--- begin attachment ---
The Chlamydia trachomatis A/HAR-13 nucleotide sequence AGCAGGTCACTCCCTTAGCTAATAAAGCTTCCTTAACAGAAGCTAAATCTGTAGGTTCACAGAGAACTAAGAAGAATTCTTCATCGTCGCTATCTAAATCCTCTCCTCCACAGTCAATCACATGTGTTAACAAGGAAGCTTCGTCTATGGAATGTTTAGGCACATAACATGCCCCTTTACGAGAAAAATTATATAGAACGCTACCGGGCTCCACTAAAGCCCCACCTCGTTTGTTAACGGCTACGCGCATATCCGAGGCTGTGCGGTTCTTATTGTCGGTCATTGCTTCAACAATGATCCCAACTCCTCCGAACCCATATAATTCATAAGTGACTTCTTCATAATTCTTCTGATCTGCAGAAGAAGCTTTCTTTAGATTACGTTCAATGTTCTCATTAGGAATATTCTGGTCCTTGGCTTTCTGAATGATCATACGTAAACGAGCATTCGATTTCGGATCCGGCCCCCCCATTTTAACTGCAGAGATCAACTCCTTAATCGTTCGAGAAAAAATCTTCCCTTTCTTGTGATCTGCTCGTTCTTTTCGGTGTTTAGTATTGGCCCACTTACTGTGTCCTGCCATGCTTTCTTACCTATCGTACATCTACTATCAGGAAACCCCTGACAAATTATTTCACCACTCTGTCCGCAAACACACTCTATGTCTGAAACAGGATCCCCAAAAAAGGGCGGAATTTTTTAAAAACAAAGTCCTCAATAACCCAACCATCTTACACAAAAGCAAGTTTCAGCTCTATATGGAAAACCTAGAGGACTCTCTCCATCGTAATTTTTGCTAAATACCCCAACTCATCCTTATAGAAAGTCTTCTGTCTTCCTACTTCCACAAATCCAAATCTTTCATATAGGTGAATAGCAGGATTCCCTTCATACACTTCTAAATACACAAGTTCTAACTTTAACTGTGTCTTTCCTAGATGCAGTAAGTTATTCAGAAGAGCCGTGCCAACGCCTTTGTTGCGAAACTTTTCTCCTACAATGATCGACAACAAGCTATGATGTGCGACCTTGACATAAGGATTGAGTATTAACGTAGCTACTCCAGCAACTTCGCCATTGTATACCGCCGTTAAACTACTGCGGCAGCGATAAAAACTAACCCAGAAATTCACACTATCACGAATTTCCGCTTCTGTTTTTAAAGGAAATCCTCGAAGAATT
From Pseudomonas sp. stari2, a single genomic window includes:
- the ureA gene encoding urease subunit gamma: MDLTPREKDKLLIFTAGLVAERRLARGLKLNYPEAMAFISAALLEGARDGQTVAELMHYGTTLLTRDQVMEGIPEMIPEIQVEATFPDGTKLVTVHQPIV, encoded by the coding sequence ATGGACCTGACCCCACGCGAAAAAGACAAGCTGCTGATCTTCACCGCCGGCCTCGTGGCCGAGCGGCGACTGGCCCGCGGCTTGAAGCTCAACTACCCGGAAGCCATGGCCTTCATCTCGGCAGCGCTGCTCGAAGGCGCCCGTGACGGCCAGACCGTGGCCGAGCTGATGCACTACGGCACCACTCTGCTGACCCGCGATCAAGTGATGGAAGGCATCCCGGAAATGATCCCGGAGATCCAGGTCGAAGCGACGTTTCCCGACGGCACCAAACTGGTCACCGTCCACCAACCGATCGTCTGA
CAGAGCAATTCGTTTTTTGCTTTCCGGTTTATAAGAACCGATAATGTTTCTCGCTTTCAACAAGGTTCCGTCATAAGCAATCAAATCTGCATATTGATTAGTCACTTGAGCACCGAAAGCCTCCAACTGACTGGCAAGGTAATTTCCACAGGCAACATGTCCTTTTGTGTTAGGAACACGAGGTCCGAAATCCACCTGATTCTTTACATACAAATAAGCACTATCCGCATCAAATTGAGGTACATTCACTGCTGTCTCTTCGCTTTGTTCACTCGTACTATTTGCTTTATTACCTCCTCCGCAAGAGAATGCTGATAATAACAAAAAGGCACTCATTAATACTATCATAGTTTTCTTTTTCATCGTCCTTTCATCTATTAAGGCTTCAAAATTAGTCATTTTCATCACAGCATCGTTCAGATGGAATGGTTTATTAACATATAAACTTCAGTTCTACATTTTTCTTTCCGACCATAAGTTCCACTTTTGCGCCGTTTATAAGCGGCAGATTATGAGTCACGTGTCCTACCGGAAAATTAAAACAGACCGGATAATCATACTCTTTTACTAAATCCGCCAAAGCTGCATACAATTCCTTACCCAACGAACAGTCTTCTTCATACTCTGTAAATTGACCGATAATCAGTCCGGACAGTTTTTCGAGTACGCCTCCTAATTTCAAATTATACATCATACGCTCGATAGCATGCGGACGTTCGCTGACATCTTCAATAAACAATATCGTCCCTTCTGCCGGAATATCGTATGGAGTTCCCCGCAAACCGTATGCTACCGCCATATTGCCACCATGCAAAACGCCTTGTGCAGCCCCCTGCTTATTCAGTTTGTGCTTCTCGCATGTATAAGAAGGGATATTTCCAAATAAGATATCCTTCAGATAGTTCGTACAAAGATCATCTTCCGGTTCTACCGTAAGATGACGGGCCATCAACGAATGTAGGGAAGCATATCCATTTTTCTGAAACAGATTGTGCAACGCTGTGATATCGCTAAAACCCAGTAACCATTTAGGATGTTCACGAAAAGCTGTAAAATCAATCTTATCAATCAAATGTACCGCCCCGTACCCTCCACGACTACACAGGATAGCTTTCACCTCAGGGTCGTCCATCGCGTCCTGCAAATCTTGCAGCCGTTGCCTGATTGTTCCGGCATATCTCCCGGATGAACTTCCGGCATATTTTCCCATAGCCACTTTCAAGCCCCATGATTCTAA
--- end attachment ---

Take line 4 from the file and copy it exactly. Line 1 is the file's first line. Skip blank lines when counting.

CAGAGCAATTCGTTTTTTGCTTTCCGGTTTATAAGAACCGATAATGTTTCTCGCTTTCAACAAGGTTCCGTCATAAGCAATCAAATCTGCATATTGATTAGTCACTTGAGCACCGAAAGCCTCCAACTGACTGGCAAGGTAATTTCCACAGGCAACATGTCCTTTTGTGTTAGGAACACGAGGTCCGAAATCCACCTGATTCTTTACATACAAATAAGCACTATCCGCATCAAATTGAGGTACATTCACTGCTGTCTCTTCGCTTTGTTCACTCGTACTATTTGCTTTATTACCTCCTCCGCAAGAGAATGCTGATAATAACAAAAAGGCACTCATTAATACTATCATAGTTTTCTTTTTCATCGTCCTTTCATCTATTAAGGCTTCAAAATTAGTCATTTTCATCACAGCATCGTTCAGATGGAATGGTTTATTAACATATAAACTTCAGTTCTACATTTTTCTTTCCGACCATAAGTTCCACTTTTGCGCCGTTTATAAGCGGCAGATTATGAGTCACGTGTCCTACCGGAAAATTAAAACAGACCGGATAATCATACTCTTTTACTAAATCCGCCAAAGCTGCATACAATTCCTTACCCAACGAACAGTCTTCTTCATACTCTGTAAATTGACCGATAATCAGTCCGGACAGTTTTTCGAGTACGCCTCCTAATTTCAAATTATACATCATACGCTCGATAGCATGCGGACGTTCGCTGACATCTTCAATAAACAATATCGTCCCTTCTGCCGGAATATCGTATGGAGTTCCCCGCAAACCGTATGCTACCGCCATATTGCCACCATGCAAAACGCCTTGTGCAGCCCCCTGCTTATTCAGTTTGTGCTTCTCGCATGTATAAGAAGGGATATTTCCAAATAAGATATCCTTCAGATAGTTCGTACAAAGATCATCTTCCGGTTCTACCGTAAGATGACGGGCCATCAACGAATGTAGGGAAGCATATCCATTTTTCTGAAACAGATTGTGCAACGCTGTGATATCGCTAAAACCCAGTAACCATTTAGGATGTTCACGAAAAGCTGTAAAATCAATCTTATCAATCAAATGTACCGCCCCGTACCCTCCACGACTACACAGGATAGCTTTCACCTCAGGGTCGTCCATCGCGTCCTGCAAATCTTGCAGCCGTTGCCTGATTGTTCCGGCATATCTCCCGGATGAACTTCCGGCATATTTTCCCATAGCCACTTTCAAGCCCCATGATTCTAA